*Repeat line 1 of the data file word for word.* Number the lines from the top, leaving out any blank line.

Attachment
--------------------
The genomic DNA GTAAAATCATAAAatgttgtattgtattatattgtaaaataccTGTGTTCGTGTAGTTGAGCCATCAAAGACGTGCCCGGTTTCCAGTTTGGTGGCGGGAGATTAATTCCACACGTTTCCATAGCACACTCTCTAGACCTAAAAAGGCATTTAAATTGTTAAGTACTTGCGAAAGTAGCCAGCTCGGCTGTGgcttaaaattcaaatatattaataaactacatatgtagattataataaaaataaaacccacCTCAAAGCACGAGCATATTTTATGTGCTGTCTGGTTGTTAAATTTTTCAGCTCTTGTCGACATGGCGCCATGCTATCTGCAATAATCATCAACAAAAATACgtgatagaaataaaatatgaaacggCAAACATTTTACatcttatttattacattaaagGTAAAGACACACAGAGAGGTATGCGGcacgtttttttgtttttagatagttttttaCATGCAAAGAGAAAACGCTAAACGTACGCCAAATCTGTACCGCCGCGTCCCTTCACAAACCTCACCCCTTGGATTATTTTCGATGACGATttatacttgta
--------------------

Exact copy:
The genomic DNA GTAAAATCATAAAatgttgtattgtattatattgtaaaataccTGTGTTCGTGTAGTTGAGCCATCAAAGACGTGCCCGGTTTCCAGTTTGGTGGCGGGAGATTAATTCCACACGTTTCCATAGCACACTCTCTAGACCTAAAAAGGCATTTAAATTGTTAAGTACTTGCGAAAGTAGCCAGCTCGGCTGTGgcttaaaattcaaatatattaataaactacatatgtagattataataaaaataaaacccacCTCAAAGCACGAGCATATTTTATGTGCTGTCTGGTTGTTAAATTTTTCAGCTCTTGTCGACATGGCGCCATGCTATCTGCAATAATCATCAACAAAAATACgtgatagaaataaaatatgaaacggCAAACATTTTACatcttatttattacattaaagGTAAAGACACACAGAGAGGTATGCGGcacgtttttttgtttttagatagttttttaCATGCAAAGAGAAAACGCTAAACGTACGCCAAATCTGTACCGCCGCGTCCCTTCACAAACCTCACCCCTTGGATTATTTTCGATGACGATttatacttgta